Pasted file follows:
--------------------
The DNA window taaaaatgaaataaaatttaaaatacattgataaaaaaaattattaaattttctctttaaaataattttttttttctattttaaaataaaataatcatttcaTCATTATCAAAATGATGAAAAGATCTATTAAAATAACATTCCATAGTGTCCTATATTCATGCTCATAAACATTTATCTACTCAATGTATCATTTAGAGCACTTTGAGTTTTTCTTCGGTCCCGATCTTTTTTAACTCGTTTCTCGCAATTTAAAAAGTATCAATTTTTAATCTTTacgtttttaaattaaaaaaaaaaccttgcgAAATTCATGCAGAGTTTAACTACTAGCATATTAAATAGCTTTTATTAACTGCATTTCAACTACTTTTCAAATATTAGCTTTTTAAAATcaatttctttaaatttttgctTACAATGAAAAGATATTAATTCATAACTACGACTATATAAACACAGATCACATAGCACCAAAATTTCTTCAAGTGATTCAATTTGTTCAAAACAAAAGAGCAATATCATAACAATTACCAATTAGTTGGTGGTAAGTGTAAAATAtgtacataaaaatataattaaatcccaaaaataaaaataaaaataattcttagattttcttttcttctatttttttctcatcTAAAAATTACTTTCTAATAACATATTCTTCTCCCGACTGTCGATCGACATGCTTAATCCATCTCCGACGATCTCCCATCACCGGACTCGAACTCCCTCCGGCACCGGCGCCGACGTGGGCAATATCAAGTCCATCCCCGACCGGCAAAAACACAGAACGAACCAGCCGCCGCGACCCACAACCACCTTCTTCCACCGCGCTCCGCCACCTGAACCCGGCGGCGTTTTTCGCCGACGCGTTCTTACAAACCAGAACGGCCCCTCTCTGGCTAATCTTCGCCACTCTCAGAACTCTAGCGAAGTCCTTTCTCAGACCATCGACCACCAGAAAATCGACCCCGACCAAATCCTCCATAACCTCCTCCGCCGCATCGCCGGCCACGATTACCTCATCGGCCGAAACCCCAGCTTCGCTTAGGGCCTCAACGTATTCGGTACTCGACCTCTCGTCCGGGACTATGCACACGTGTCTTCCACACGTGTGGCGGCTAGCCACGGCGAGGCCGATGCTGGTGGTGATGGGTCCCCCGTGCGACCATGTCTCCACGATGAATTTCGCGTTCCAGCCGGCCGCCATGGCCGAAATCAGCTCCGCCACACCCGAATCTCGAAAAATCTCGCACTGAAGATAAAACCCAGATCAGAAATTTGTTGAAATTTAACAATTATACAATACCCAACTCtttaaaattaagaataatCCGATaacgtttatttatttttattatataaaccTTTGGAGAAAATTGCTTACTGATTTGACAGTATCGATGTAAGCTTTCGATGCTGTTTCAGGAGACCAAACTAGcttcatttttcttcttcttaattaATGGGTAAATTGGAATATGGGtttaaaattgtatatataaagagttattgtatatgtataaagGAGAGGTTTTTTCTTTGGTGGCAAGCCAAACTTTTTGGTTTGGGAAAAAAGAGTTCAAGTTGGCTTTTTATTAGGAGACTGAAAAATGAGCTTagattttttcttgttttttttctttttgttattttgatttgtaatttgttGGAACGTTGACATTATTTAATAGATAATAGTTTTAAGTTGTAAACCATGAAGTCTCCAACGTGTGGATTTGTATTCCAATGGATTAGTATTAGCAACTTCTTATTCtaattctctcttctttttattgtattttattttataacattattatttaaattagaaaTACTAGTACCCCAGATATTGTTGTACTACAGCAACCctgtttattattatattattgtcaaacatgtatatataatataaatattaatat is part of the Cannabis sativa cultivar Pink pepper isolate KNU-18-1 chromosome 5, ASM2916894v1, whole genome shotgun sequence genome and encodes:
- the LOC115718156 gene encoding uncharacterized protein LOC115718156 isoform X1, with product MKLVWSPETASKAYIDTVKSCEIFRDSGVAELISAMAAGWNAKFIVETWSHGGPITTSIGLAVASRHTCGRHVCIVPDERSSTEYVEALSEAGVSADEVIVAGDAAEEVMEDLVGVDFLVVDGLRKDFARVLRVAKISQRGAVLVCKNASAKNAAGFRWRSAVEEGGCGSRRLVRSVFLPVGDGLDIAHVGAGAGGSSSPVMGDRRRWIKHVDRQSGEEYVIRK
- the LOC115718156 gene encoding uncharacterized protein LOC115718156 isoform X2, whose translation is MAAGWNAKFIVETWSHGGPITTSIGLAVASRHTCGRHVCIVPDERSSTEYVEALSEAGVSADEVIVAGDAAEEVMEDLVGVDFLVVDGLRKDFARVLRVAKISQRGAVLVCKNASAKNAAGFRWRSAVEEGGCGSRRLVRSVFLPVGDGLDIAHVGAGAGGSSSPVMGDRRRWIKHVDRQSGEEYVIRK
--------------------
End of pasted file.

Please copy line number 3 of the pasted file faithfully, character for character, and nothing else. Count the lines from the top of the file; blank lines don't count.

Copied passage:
- the LOC115718156 gene encoding uncharacterized protein LOC115718156 isoform X2, whose translation is MAAGWNAKFIVETWSHGGPITTSIGLAVASRHTCGRHVCIVPDERSSTEYVEALSEAGVSADEVIVAGDAAEEVMEDLVGVDFLVVDGLRKDFARVLRVAKISQRGAVLVCKNASAKNAAGFRWRSAVEEGGCGSRRLVRSVFLPVGDGLDIAHVGAGAGGSSSPVMGDRRRWIKHVDRQSGEEYVIRK